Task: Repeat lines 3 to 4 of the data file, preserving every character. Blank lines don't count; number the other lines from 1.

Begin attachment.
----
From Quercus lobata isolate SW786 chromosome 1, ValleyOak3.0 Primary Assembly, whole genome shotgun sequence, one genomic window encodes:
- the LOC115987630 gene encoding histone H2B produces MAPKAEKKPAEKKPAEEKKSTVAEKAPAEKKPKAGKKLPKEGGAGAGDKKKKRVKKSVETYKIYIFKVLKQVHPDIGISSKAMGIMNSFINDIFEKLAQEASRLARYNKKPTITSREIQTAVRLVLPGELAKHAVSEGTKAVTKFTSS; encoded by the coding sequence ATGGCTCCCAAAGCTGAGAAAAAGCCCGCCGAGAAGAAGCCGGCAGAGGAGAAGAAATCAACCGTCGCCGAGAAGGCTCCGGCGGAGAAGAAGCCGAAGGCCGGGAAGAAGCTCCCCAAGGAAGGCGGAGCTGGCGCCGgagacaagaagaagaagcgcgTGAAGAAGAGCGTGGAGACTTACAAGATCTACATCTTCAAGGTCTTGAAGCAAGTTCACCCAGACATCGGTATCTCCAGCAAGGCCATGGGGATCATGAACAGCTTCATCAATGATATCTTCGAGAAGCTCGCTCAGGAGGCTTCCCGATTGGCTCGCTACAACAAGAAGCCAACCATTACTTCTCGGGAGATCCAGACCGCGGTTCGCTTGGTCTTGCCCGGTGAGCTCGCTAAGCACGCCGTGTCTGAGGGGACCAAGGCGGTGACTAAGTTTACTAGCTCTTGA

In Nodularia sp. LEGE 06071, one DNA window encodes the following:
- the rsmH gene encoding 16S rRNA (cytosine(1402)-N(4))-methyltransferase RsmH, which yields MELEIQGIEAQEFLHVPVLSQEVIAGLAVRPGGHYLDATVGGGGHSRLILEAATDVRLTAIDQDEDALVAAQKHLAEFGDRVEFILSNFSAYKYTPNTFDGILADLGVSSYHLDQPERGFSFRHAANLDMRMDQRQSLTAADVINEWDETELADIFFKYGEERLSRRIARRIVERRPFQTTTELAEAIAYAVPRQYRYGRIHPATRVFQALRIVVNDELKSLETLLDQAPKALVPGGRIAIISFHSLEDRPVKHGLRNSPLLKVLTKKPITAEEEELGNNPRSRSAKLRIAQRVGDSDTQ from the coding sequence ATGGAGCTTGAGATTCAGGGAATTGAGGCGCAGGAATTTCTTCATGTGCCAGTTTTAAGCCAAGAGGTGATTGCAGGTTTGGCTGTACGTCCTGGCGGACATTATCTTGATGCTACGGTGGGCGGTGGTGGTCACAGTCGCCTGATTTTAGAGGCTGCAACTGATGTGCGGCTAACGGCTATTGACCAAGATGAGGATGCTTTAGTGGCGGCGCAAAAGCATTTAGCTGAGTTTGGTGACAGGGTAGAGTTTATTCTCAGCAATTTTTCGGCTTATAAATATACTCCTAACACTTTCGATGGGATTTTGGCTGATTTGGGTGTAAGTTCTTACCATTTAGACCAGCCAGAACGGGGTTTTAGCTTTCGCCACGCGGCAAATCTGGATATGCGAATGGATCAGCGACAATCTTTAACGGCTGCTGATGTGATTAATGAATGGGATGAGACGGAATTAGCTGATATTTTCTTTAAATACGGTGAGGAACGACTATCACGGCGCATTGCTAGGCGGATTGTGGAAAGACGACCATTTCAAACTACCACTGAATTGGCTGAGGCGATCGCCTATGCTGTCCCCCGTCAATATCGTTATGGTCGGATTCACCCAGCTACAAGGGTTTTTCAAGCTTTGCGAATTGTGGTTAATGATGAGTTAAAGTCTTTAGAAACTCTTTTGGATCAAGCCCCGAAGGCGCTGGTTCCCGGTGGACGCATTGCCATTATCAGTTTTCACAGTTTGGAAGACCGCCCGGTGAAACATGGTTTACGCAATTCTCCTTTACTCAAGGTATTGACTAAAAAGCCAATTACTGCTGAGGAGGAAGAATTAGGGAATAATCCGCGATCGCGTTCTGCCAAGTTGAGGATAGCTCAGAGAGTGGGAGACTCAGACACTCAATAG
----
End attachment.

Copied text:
In Nodularia sp. LEGE 06071, one DNA window encodes the following:
- the rsmH gene encoding 16S rRNA (cytosine(1402)-N(4))-methyltransferase RsmH, which yields MELEIQGIEAQEFLHVPVLSQEVIAGLAVRPGGHYLDATVGGGGHSRLILEAATDVRLTAIDQDEDALVAAQKHLAEFGDRVEFILSNFSAYKYTPNTFDGILADLGVSSYHLDQPERGFSFRHAANLDMRMDQRQSLTAADVINEWDETELADIFFKYGEERLSRRIARRIVERRPFQTTTELAEAIAYAVPRQYRYGRIHPATRVFQALRIVVNDELKSLETLLDQAPKALVPGGRIAIISFHSLEDRPVKHGLRNSPLLKVLTKKPITAEEEELGNNPRSRSAKLRIAQRVGDSDTQ from the coding sequence ATGGAGCTTGAGATTCAGGGAATTGAGGCGCAGGAATTTCTTCATGTGCCAGTTTTAAGCCAAGAGGTGATTGCAGGTTTGGCTGTACGTCCTGGCGGACATTATCTTGATGCTACGGTGGGCGGTGGTGGTCACAGTCGCCTGATTTTAGAGGCTGCAACTGATGTGCGGCTAACGGCTATTGACCAAGATGAGGATGCTTTAGTGGCGGCGCAAAAGCATTTAGCTGAGTTTGGTGACAGGGTAGAGTTTATTCTCAGCAATTTTTCGGCTTATAAATATACTCCTAACACTTTCGATGGGATTTTGGCTGATTTGGGTGTAAGTTCTTACCATTTAGACCAGCCAGAACGGGGTTTTAGCTTTCGCCACGCGGCAAATCTGGATATGCGAATGGATCAGCGACAATCTTTAACGGCTGCTGATGTGATTAATGAATGGGATGAGACGGAATTAGCTGATATTTTCTTTAAATACGGTGAGGAACGACTATCACGGCGCATTGCTAGGCGGATTGTGGAAAGACGACCATTTCAAACTACCACTGAATTGGCTGAGGCGATCGCCTATGCTGTCCCCCGTCAATATCGTTATGGTCGGATTCACCCAGCTACAAGGGTTTTTCAAGCTTTGCGAATTGTGGTTAATGATGAGTTAAAGTCTTTAGAAACTCTTTTGGATCAAGCCCCGAAGGCGCTGGTTCCCGGTGGACGCATTGCCATTATCAGTTTTCACAGTTTGGAAGACCGCCCGGTGAAACATGGTTTACGCAATTCTCCTTTACTCAAGGTATTGACTAAAAAGCCAATTACTGCTGAGGAGGAAGAATTAGGGAATAATCCGCGATCGCGTTCTGCCAAGTTGAGGATAGCTCAGAGAGTGGGAGACTCAGACACTCAATAG